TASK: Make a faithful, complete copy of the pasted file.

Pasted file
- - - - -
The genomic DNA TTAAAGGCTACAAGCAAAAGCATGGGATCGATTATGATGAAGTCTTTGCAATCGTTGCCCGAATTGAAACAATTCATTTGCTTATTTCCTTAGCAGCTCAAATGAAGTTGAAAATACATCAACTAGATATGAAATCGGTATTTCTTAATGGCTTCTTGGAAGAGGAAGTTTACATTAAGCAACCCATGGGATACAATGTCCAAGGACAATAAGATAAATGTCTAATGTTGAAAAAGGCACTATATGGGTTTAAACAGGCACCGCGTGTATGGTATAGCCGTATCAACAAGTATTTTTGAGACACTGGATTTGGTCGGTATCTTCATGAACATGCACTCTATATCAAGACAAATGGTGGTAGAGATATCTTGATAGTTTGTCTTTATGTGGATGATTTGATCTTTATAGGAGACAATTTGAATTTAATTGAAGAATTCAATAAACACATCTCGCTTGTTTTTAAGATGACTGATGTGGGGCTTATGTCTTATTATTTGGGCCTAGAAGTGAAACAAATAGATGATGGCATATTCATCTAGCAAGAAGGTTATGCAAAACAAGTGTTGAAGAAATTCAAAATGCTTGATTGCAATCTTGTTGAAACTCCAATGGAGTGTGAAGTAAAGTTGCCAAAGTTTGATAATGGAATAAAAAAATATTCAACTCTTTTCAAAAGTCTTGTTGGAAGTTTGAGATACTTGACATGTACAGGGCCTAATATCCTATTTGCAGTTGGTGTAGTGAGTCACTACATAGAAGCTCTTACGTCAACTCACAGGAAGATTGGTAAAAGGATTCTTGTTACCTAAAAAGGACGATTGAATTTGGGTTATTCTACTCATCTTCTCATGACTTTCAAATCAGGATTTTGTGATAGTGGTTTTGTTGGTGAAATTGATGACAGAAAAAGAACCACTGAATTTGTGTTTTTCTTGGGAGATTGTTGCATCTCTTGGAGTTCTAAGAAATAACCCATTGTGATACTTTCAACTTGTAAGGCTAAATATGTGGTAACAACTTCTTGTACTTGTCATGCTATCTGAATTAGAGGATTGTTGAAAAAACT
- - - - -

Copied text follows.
The genomic DNA TTAAAGGCTACAAGCAAAAGCATGGGATCGATTATGATGAAGTCTTTGCAATCGTTGCCCGAATTGAAACAATTCATTTGCTTATTTCCTTAGCAGCTCAAATGAAGTTGAAAATACATCAACTAGATATGAAATCGGTATTTCTTAATGGCTTCTTGGAAGAGGAAGTTTACATTAAGCAACCCATGGGATACAATGTCCAAGGACAATAAGATAAATGTCTAATGTTGAAAAAGGCACTATATGGGTTTAAACAGGCACCGCGTGTATGGTATAGCCGTATCAACAAGTATTTTTGAGACACTGGATTTGGTCGGTATCTTCATGAACATGCACTCTATATCAAGACAAATGGTGGTAGAGATATCTTGATAGTTTGTCTTTATGTGGATGATTTGATCTTTATAGGAGACAATTTGAATTTAATTGAAGAATTCAATAAACACATCTCGCTTGTTTTTAAGATGACTGATGTGGGGCTTATGTCTTATTATTTGGGCCTAGAAGTGAAACAAATAGATGATGGCATATTCATCTAGCAAGAAGGTTATGCAAAACAAGTGTTGAAGAAATTCAAAATGCTTGATTGCAATCTTGTTGAAACTCCAATGGAGTGTGAAGTAAAGTTGCCAAAGTTTGATAATGGAATAAAAAAATATTCAACTCTTTTCAAAAGTCTTGTTGGAAGTTTGAGATACTTGACATGTACAGGGCCTAATATCCTATTTGCAGTTGGTGTAGTGAGTCACTACATAGAAGCTCTTACGTCAACTCACAGGAAGATTGGTAAAAGGATTCTTGTTACCTAAAAAGGACGATTGAATTTGGGTTATTCTACTCATCTTCTCATGACTTTCAAATCAGGATTTTGTGATAGTGGTTTTGTTGGTGAAATTGATGACAGAAAAAGAACCACTGAATTTGTGTTTTTCTTGGGAGATTGTTGCATCTCTTGGAGTTCTAAGAAATAACCCATTGTGATACTTTCAACTTGTAAGGCTAAATATGTGGTAACAACTTCTTGTACTTGTCATGCTATCTGAATTAGAGGATTGTTGAAAAAACT